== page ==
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# Tutorial: Pharmacy Calculations using Percentages.

Apr 26th, 2024

### Percentages in Pharmacy Math.

Percentages are widely used in pharmacy math.

It’s important that pharmacy technicians know how to interpret each percentage – what it means, and how to use these percentages in your methods and calculations.

In this guide, we will go through each of the three main percentage types – explain what each means, and how you should interpret these percentages when practicing pharmacy math.

As with all PTCB pharmacy math, practice makes perfect.

That’s why later in this study guide, we will review some sample PTCB exam questions that involve percentages. We would recommend trying these questions first, then reviewing and contrasting your answers with the answer explanations at the bottom of this study guide.

This will help you identify and potential or actual weak spots in your understanding of the topic.

Percentage Type 1: %W/W

%W/W means Percentage Weight per Weight.

W/W is used to measure the concentration of a substance where both the active ingredient and non-active base are both measured in grams.

For example.

A 5% w/w solution of glycerol means that there is 5 grams of glycerol in every 100 grams of solution.

That’s what percent means “per-cent” – per 100.

Percentage Type 2: %V/V

%V/V means Percentage Volume per Volume.

V/V is used to measure the concentration of a substance where both the active ingredient and non-active base are both measured in the same volume unit, such as milliliters (mL).

For example.

A 10% v/v solution of ethanol means that there is 10mL of ethanol in every 100mL of solution.

Percentage Type 3: %W/V

%W/V means Percentage Weight per Volume.

W/V is used to measure the concentration of a substance where the active ingredient is measured in grams but where the non-active base is measured in volume units, such as milliliters (mL).

For example.

A 25% w/v solution of glucose contains 25 grams of glucose immersed within 100mL of solution.

### Sample PTCB Percentage Questions.

Pharmacy calculations using percentages are best practiced.

The more practice, the more refined your understanding will become. Here, we have put together three sample PTCB exam-like questions; the style of which get tested on the exam.

Work through each question first, then comparing your answer / answer method with the explained answers below.

Q1. A pharmacy technician is presented with 500g of base cream and asked to make a 5% w/w concentration. How much active ingredient must be added to the base cream?

Q2. You must prepare 200 mL of a 10% v/v alcohol solution. You have a stock solution that contains 50% v/v alcohol. How much stock solution must be used to prepare the target solution?

Q3. A pharmacy technician is tasked to prepare 300mL of a 2% w/v solution. The active ingredient is available in powered form. How many grams of power must be added to prepare the solution?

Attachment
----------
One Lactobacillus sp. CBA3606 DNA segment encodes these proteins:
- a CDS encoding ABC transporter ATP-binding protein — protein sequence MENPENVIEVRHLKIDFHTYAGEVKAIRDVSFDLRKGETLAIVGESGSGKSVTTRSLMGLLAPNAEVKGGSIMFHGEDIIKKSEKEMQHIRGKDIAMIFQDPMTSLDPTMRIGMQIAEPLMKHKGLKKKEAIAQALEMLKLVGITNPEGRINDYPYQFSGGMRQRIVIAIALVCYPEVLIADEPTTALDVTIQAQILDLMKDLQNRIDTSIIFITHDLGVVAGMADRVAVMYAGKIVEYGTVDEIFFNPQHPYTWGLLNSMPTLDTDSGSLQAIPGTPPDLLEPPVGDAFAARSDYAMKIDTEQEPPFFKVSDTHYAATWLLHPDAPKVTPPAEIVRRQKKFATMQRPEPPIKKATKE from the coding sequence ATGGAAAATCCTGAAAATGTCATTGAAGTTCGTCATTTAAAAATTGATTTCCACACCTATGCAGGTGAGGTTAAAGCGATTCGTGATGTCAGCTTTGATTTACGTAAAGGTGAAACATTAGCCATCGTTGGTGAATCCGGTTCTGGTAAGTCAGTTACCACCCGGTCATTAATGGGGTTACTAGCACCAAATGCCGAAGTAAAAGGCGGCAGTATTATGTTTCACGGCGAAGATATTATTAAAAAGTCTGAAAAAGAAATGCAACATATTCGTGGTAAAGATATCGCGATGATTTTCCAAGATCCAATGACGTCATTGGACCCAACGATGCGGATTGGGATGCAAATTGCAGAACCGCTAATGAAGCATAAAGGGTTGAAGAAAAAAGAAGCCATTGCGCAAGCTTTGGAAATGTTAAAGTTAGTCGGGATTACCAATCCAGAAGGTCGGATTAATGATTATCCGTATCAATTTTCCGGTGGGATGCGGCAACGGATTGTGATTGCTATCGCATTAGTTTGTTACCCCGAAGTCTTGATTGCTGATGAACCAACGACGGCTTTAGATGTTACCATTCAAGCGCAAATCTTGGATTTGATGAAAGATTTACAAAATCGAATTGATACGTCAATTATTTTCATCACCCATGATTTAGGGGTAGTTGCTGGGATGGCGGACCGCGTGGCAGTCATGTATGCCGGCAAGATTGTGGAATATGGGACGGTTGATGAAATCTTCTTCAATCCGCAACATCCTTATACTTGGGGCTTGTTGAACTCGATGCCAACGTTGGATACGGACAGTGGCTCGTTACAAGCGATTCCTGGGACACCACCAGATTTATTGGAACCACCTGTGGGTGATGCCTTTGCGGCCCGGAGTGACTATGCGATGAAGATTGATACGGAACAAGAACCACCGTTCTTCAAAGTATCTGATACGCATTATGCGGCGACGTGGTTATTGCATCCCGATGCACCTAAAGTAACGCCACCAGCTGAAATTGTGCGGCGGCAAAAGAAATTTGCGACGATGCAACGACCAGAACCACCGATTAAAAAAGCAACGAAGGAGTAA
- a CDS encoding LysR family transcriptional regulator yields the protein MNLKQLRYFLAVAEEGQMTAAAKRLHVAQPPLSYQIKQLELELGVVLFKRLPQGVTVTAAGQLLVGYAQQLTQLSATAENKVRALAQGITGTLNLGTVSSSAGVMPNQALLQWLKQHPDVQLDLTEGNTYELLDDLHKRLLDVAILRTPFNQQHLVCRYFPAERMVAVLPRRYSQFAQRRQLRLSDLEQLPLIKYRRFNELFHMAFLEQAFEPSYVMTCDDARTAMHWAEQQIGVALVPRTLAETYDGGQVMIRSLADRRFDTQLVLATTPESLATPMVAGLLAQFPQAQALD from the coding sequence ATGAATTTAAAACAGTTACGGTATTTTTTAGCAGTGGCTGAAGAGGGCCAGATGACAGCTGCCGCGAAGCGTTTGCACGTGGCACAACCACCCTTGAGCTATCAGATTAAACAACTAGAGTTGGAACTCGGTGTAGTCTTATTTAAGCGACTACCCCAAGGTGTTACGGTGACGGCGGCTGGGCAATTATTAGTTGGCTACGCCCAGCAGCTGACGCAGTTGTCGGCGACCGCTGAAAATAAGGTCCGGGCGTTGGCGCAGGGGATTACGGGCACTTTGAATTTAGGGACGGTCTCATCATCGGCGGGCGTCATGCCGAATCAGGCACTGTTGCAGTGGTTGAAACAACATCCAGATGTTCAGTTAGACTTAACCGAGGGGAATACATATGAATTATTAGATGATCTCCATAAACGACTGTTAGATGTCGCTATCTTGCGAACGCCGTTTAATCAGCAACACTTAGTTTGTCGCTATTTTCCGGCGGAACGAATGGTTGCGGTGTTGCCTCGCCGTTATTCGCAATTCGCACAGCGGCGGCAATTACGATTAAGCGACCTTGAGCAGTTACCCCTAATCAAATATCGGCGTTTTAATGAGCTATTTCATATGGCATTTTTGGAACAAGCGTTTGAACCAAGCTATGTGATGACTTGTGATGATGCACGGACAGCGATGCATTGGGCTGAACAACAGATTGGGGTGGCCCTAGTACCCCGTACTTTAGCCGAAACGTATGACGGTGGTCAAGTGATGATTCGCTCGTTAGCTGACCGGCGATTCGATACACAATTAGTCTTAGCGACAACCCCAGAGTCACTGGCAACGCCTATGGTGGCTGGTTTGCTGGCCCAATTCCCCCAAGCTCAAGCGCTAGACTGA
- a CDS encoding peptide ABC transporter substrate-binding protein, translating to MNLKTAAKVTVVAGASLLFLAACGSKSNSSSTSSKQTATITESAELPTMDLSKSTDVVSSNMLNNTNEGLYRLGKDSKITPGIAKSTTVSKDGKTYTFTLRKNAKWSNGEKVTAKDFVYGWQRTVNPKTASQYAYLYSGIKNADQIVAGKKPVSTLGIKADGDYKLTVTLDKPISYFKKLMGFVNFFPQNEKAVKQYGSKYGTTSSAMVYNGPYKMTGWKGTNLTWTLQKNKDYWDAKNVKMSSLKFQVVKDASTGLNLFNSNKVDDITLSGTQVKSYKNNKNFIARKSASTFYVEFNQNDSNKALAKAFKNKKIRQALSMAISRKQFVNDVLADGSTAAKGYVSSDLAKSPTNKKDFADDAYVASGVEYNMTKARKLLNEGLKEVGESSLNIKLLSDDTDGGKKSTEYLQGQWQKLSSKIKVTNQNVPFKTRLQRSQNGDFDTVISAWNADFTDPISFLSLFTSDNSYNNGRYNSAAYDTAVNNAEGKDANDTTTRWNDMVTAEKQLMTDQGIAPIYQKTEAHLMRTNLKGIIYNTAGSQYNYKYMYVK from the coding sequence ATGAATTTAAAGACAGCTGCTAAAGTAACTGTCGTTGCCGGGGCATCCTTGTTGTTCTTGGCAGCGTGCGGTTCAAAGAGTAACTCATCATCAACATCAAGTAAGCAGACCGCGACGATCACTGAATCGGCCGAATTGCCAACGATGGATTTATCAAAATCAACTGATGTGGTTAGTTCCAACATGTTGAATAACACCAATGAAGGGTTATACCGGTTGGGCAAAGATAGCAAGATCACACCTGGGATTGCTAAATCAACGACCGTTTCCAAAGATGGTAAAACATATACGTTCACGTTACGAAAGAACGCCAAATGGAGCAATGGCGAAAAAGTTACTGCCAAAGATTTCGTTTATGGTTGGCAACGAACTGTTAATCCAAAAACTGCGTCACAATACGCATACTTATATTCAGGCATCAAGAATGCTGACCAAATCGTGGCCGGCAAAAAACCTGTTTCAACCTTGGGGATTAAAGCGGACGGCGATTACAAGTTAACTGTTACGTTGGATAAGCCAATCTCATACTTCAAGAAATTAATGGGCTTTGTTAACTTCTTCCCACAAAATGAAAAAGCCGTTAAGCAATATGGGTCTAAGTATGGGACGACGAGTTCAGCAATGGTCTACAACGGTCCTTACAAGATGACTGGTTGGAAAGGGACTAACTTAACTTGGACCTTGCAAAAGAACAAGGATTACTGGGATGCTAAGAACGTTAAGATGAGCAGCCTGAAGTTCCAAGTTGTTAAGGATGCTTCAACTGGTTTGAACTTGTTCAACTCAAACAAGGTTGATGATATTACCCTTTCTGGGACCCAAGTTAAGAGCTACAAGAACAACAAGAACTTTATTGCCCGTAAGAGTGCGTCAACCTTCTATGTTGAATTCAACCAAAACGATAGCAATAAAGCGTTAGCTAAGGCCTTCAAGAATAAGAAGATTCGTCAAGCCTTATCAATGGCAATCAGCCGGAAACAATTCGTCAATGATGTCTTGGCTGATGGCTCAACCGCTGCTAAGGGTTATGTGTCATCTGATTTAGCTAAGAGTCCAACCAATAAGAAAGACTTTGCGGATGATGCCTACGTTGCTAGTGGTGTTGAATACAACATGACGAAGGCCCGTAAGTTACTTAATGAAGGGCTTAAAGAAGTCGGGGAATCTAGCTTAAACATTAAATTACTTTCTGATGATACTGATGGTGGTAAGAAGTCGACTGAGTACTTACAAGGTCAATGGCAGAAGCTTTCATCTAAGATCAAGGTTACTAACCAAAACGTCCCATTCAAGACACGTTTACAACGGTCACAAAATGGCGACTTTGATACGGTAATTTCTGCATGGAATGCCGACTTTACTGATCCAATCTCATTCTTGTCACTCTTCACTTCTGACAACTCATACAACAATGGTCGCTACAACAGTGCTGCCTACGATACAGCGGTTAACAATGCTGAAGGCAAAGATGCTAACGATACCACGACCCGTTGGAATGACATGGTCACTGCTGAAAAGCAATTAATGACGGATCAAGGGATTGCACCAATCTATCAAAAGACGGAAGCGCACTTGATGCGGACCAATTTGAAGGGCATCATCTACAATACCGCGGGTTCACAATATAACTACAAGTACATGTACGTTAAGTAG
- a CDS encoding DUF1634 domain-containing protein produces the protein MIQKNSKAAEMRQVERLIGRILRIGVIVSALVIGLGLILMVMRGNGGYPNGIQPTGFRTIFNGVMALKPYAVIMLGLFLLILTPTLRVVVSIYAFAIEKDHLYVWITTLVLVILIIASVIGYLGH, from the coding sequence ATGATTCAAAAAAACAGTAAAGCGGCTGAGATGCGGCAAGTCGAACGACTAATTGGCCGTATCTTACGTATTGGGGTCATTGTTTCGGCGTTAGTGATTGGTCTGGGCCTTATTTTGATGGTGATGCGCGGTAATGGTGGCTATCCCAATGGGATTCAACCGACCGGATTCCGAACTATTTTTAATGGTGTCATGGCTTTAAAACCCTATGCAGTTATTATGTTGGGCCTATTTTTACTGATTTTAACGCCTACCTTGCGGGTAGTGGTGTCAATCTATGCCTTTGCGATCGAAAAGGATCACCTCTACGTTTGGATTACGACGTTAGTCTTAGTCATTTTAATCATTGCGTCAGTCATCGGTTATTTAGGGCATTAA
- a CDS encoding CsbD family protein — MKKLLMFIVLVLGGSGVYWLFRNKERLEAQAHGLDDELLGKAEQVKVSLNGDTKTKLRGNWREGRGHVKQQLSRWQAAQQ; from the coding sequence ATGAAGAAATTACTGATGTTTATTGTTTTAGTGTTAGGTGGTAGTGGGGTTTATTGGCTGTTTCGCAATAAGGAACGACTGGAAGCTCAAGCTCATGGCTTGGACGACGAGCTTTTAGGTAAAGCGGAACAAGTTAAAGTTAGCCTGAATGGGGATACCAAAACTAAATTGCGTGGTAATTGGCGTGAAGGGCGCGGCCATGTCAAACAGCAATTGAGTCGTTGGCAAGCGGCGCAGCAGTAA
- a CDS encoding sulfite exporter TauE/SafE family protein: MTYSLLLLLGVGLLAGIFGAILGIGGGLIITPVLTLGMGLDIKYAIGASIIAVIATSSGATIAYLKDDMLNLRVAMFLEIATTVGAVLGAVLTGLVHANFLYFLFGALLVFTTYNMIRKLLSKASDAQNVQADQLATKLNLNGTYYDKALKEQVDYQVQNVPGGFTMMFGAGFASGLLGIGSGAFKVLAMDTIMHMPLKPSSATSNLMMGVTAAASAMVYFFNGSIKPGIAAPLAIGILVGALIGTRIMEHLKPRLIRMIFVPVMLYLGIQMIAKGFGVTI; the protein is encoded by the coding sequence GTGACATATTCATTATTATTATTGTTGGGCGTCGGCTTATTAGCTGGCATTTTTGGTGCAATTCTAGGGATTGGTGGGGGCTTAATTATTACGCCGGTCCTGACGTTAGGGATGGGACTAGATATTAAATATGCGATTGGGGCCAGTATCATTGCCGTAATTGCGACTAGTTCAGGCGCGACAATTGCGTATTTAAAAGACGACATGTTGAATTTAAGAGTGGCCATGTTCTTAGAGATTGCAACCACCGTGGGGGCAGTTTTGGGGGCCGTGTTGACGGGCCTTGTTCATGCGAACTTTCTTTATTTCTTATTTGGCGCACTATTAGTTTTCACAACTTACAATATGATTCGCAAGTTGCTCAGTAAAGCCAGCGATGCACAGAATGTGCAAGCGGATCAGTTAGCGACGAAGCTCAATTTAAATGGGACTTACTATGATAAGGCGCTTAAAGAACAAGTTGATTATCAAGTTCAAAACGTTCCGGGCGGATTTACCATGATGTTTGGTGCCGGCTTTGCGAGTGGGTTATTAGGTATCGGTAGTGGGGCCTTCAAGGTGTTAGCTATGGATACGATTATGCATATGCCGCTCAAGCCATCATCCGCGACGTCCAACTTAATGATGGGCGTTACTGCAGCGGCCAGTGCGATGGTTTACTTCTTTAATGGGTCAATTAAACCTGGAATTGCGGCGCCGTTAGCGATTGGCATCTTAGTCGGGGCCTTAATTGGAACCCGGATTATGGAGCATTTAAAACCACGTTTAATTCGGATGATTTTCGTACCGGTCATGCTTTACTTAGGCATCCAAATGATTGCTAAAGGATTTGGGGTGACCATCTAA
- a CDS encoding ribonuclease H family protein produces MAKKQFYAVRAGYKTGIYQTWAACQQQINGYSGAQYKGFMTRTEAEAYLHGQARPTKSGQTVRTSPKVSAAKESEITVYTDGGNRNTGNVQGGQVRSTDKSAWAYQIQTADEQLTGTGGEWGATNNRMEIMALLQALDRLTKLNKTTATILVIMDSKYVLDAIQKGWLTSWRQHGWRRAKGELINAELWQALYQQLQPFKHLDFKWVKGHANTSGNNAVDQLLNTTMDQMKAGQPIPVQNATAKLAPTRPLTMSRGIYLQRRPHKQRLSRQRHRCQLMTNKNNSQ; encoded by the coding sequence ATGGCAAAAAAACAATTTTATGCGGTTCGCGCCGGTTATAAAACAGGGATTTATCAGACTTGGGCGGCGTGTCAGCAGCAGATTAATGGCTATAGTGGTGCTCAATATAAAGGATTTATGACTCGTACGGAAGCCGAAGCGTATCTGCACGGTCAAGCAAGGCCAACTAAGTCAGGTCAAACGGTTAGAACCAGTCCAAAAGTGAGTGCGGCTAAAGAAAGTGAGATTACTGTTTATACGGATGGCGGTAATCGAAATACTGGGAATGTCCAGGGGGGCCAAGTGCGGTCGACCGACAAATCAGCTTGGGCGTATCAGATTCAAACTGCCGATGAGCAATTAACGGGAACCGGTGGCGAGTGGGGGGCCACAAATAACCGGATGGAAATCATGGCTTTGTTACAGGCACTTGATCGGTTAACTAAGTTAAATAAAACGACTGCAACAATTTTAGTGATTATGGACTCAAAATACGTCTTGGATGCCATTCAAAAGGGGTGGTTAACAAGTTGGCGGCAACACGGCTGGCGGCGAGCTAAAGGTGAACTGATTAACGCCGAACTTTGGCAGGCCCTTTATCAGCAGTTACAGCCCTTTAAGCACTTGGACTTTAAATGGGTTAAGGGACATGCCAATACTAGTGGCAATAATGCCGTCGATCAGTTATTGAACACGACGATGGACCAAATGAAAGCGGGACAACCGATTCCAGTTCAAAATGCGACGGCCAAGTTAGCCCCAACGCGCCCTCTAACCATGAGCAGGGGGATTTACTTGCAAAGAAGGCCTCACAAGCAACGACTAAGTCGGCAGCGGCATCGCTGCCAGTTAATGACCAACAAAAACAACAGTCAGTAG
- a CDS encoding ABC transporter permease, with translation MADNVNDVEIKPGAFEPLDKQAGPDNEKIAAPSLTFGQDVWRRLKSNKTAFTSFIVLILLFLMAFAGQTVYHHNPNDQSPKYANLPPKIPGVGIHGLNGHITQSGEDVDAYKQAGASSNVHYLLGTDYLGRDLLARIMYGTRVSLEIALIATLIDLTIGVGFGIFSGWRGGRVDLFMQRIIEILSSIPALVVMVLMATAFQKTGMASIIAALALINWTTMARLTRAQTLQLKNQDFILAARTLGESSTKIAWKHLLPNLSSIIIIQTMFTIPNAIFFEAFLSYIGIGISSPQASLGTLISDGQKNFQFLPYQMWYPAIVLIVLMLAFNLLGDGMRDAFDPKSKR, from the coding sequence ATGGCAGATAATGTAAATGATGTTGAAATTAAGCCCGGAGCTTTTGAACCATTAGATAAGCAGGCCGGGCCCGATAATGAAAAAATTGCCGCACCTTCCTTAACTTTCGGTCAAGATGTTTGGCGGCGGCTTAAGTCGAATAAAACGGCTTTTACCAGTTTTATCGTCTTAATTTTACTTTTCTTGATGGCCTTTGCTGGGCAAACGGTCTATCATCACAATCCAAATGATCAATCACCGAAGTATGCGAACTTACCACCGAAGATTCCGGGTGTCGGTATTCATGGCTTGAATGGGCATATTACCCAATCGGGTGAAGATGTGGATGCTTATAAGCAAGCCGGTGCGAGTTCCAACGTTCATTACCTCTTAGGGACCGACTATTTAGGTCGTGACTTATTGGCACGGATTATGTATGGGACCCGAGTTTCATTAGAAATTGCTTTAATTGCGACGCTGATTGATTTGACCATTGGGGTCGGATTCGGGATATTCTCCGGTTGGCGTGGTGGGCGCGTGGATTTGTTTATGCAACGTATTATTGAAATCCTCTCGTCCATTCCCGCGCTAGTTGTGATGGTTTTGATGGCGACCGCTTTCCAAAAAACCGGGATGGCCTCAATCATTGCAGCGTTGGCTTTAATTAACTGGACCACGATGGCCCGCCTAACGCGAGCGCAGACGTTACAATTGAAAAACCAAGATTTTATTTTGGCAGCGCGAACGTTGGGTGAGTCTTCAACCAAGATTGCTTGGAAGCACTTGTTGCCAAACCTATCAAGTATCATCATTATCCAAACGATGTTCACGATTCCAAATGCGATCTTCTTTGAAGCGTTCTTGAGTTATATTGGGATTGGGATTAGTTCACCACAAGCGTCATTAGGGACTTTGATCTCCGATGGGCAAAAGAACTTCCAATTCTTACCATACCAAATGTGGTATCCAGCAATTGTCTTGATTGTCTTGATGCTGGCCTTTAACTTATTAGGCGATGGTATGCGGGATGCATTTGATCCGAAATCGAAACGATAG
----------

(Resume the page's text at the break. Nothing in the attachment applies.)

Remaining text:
### Answer Explanations.

Answer 1.

5% w/w means 5 grams of active ingredient per 100 grams of base.

Given that there is 5 grams in 100 grams, then 500 grams must have 25 grams of active ingredient to achieve the desired concentration.

Answer 2.

The best way to answer this question is by using the formula:

C1.V1 = C2.V2

C1V1 refer to the concentration and volume of a solution, and C2V2 refers to the second solution. In this case, we are asked to make 200mL of a 10% solution. This is C1.V1. In C2.V2, we have the concentration (i.e. 50%), but we don’t have the volume.

We can now solve the equation to find V2:

C1.V1 = C2.V2

10%.200mL = 50%.x

2,000 = 50x

x = 40mL

40mL of the stock solution is needed to prepare 200mL of a 10% v/v solution.

Answer 3.

2% w/v means 2 grams of active ingredient per 100mL of solution.

You are asked to prepare 240mL of solution.

First, find the ratio difference between the two solutions:

240mL / 100mL = 2.4

As each 100mL contains 2 grams, we can multiply this factor by 2:

2.4 x 2 = 4.8 grams

4.8 grams of active ingredient is needed to make 240mL of a 2% w/v solution.

Alternatively, we can say that each 100mL of the 240mL final solution must contain 2 grams. So, the first 100mL has 2 grams, the second 100mL also has 2 grams; and 40% of the final 100mL is 0.8 – so the answer is 4.8 grams.

### Tutorial Review.

Remember, there are often multiple ways to solve pharmacy calculations using percentages.

Here, we put together some of the best ways to answer these types of question. But if you managed to find the correct answer using an alternative method or technique, that’s fine too.

Whatever works best for you matters more than the method itself.

Another technique worth considering is re-arranging exam questions. For instance: at some point later in the week, you could change figures and numbers of the questions in this tutorial, then practicing those questions again yourself. As the method to solve the problems remains the same, this is a great way to test your knowledge.

Hope you found this tutorial helpful on pharmacy calculations using percentages. Check back to our PTCB blog soon for more exclusive content to help you study and prepare for the pharmacy technician exam.

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### Elaine Walker

Elaine joined PTCB Test Prep in 2017, currently serving as the lead product development manager overseeing both course development and quality improvement. Mrs. Walker is a graduate of California State University and has worked as a pharmacy technician for over twenty years – with particular interests in pediatric pharmacy, extemporaneous compounding, and hospital pharmacy. Over the past 8-years, she has helped prepare thousands of students for the PTCB examination.